Tagged: 0 Thread(s)
Quoted: 0 Post(s)
The stick crayons will break if you use a lot of pressure...so I like blocks for the younger kiddos under six.
fluttermama is offline  
#9 of 21 Old 10-24-2007, 10:28 PM
 
MyBaby'sSmile's Avatar
 
Join Date: Dec 2003
Posts: 587
Mentioned: 0 Post(s)
Tagged: 0 Thread(s)
Quoted: 0 Post(s)
Do they wash off walls, tables, furniture etc.?
MyBaby'sSmile is offline  
#10 of 21 Old 10-25-2007, 12:21 AM
 
scorch_dc's Avatar
 
Join Date: Jul 2005
Location: WI
Posts: 341
Mentioned: 0 Post(s)
Tagged: 0 Thread(s)
Quoted: 0 Post(s)
My boys won't touch the blocks (but to load them into their trucks ). The sticks are nice. They have only broken 1 in many months - whereas all the cheapie crayons break on the first day. Only thing that bugs me is they peel the wrapper off of the sticks and then it gets all over their hands when they draw. Ah well. I have had luck washing them off the table/bookshelves, but haven't had to try a wall or anything more porous yet!

creative mom of two free-spirited boys (03/03, 11/04) : unschooling, nature loving, crafting, making, passion following family ribbonjigsaw.gif
scorch_dc is offline  
#11 of 21 Old 10-25-2007, 12:42 AM
 
Anastasiya's Avatar
 
Join Date: Jun 2006
Posts: 1,485
Mentioned: 0 Post(s)
Tagged: 0 Thread(s)
Quoted: 0 Post(s)
I've always heard that until children have fully developed their fine motor skills (around later ages) that one should always give them sticks/pencils/pens so they can learn how to hold the object and use it properly with their fingers. After that skill has been developed, then one can offer blocks or chunkier crayons.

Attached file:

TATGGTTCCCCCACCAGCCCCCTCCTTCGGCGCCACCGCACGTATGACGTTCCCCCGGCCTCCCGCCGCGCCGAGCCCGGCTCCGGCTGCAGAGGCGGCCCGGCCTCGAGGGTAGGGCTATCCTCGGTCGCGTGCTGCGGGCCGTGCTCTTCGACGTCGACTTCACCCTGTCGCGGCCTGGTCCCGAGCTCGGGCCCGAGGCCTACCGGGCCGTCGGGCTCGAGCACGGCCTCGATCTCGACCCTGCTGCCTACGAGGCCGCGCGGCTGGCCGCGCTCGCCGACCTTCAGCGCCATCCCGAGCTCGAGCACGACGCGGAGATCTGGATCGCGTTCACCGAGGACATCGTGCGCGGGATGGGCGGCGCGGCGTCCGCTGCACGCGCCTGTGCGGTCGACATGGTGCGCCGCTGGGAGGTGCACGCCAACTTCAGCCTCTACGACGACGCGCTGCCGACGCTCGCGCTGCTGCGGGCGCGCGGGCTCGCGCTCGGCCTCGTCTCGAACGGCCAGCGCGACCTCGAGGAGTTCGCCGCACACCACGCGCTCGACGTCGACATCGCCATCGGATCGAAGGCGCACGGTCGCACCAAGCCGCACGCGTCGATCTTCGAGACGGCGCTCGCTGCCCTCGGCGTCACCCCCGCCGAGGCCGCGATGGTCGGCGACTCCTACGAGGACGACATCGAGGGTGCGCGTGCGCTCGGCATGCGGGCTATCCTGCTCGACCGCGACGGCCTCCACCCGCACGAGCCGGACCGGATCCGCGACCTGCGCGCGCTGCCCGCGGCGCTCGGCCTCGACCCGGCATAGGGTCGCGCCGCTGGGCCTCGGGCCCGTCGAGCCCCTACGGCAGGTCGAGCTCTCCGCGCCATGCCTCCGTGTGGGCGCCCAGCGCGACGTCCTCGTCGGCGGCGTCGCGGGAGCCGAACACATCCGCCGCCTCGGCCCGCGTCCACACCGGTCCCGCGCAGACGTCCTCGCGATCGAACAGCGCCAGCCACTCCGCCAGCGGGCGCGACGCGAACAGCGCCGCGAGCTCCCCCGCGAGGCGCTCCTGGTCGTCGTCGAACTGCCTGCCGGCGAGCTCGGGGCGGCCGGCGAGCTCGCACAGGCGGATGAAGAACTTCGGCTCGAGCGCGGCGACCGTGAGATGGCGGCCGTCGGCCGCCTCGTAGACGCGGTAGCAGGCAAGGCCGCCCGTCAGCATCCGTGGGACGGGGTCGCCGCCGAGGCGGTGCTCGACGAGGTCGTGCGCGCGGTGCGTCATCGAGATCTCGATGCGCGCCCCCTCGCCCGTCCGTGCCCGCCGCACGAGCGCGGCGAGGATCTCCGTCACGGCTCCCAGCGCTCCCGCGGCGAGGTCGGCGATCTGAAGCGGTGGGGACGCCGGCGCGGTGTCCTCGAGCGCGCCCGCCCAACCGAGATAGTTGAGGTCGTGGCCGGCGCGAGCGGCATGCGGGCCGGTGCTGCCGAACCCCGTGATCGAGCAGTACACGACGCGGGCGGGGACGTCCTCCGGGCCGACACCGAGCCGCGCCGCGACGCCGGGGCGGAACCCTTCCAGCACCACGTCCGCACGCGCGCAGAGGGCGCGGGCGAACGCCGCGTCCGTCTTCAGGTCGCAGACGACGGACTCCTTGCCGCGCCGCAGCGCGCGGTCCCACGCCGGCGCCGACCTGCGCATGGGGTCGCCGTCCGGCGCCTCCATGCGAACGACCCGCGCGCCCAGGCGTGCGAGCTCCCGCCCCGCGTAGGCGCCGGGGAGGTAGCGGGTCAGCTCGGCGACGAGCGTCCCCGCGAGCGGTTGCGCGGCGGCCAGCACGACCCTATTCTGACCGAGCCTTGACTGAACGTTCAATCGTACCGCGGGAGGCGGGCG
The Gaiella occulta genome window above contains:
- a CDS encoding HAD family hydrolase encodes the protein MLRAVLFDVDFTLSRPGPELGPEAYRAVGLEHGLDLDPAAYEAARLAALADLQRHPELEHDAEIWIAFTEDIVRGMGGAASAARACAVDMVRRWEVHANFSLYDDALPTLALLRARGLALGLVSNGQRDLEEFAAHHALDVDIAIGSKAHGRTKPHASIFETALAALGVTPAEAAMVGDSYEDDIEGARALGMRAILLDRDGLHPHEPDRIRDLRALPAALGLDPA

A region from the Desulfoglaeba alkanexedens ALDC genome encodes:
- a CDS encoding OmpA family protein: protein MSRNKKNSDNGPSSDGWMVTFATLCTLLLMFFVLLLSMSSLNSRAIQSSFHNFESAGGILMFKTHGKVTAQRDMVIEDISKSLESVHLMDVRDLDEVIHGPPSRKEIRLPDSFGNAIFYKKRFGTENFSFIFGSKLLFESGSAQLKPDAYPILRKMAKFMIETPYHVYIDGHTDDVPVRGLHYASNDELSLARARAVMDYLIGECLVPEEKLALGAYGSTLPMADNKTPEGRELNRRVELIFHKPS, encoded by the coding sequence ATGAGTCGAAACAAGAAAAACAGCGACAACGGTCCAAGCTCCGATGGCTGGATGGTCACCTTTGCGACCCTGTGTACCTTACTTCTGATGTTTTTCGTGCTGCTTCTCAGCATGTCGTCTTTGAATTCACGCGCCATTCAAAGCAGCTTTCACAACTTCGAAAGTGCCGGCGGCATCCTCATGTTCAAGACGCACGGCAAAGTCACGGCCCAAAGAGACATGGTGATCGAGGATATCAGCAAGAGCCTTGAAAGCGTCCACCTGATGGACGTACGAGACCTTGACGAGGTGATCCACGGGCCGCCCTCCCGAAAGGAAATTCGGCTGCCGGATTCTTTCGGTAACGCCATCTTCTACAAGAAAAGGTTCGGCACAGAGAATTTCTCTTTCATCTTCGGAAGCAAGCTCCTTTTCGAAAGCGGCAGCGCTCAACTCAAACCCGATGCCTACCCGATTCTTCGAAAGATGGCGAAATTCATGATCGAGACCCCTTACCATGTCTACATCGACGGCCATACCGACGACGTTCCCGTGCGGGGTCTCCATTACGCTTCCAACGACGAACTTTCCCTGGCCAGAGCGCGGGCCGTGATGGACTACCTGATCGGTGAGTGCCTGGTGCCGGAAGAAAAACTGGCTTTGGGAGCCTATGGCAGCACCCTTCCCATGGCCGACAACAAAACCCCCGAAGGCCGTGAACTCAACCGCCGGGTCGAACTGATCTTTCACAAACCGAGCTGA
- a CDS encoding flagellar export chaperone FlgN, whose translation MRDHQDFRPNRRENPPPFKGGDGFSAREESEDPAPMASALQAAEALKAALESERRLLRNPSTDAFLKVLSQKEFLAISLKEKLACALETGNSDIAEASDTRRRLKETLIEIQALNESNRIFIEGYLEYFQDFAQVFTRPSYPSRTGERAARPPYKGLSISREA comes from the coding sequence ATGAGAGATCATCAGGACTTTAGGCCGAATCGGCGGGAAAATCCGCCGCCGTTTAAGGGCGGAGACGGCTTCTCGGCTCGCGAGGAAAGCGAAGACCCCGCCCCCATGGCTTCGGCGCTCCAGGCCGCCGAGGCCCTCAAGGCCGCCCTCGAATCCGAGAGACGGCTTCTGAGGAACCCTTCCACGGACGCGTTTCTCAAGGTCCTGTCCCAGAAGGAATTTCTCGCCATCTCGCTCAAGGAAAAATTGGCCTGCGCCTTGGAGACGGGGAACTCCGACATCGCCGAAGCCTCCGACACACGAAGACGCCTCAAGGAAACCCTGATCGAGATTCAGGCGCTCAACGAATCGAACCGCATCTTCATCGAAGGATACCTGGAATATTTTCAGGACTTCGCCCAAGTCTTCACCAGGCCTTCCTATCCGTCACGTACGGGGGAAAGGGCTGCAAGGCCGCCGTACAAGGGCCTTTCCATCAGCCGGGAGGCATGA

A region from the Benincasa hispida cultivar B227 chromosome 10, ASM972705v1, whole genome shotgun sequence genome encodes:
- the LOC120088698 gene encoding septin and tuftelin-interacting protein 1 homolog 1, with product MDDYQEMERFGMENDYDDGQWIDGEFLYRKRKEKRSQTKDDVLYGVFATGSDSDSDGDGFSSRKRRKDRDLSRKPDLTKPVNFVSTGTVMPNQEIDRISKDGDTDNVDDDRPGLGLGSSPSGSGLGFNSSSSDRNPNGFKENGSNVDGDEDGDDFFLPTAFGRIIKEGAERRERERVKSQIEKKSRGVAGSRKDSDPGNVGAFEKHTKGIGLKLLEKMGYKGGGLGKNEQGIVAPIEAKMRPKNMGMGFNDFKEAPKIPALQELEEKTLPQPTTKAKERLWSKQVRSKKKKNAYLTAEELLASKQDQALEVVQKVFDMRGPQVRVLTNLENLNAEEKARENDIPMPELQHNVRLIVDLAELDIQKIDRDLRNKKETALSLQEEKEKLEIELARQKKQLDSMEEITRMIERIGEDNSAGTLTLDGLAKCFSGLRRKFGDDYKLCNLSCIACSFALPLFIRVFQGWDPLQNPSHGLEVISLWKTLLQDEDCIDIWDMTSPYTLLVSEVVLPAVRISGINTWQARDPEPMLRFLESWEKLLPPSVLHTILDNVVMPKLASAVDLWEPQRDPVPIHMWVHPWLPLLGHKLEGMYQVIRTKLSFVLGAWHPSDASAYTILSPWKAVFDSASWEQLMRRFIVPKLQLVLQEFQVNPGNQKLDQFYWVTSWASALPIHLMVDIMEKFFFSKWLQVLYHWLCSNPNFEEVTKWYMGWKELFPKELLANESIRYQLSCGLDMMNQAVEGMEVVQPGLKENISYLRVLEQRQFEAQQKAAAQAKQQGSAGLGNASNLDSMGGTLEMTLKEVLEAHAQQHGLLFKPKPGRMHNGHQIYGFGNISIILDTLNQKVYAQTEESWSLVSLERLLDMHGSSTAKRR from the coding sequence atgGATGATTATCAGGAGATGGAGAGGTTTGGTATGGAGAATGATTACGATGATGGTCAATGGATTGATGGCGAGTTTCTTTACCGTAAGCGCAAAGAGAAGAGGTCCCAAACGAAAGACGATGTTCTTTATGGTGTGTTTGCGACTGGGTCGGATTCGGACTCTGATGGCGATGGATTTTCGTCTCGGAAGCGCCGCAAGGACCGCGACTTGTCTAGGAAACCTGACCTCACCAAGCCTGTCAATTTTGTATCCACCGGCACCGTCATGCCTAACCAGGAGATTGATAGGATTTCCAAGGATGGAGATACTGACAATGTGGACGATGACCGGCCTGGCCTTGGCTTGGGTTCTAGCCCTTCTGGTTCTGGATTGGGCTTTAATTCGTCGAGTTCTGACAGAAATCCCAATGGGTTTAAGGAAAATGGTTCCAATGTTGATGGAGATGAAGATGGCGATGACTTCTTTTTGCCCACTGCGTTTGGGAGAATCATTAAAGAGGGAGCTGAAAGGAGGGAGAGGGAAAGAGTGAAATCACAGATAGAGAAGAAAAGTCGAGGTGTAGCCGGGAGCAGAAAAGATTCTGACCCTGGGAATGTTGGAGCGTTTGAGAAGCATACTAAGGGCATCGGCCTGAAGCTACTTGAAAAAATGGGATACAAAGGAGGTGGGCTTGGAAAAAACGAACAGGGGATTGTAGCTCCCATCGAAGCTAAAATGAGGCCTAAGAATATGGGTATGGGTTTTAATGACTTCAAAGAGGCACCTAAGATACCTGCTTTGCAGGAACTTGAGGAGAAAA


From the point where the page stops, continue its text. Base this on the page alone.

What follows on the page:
So at age two, I'd go with the sticks. If they break, that will teach him to use gentler pressure, just as allowing my 3 year old to put the eggs in the fridge has taught her to be gentle as well (after a few breaks!)
Anastasiya is offline  
#12 of 21 Old 10-25-2007, 10:56 AM - Thread Starter
 
Dillpicklechip's Avatar
 
Join Date: Nov 2006
Location: Ontario, Canada
Posts: 1,097
Mentioned: 0 Post(s)
Tagged: 0 Thread(s)
Quoted: 0 Post(s)
I decided to go with the sticks, since ds is already pretty fussy about getting those little details into his drawings.

Sancta, I agree with you about teaching kids to be gentle. My son is pretty rough with a lot of things, but sometimes I let him handle eggs too so he can learn to be careful (he has broken only a few), and when we have tea parties I let him use a real china tea cup and he's always been very careful with it. I guess he understands that some things you have to be gentle with. Perhaps I can make him understand that these crayons are more special than the cheap ones he likes to break!

Bookworm mom to three wonderful children. homeschool.gif
Dillpicklechip is offline  
#13 of 21 Old 10-25-2007, 12:20 PM
 
Jyotsna's Avatar
 
Join Date: Sep 2004
Location: Right here!
Posts: 1,440
Mentioned: 0 Post(s)
Tagged: 0 Thread(s)
Quoted: 0 Post(s)
Just hopping in here to say that I purchased our first sets of Stockmar blocks and sticks back in 2000, and we still have them 7 years later!! My kids color all the time! They are amazing! (the kids and the crayons!)

Vegetarian Hindu, mother to L,P and R. 
Jyotsna is offline  
#14 of 21 Old 10-25-2007, 12:26 PM
 
Jyotsna's Avatar
 
Join Date: Sep 2004
Location: Right here!
Posts: 1,440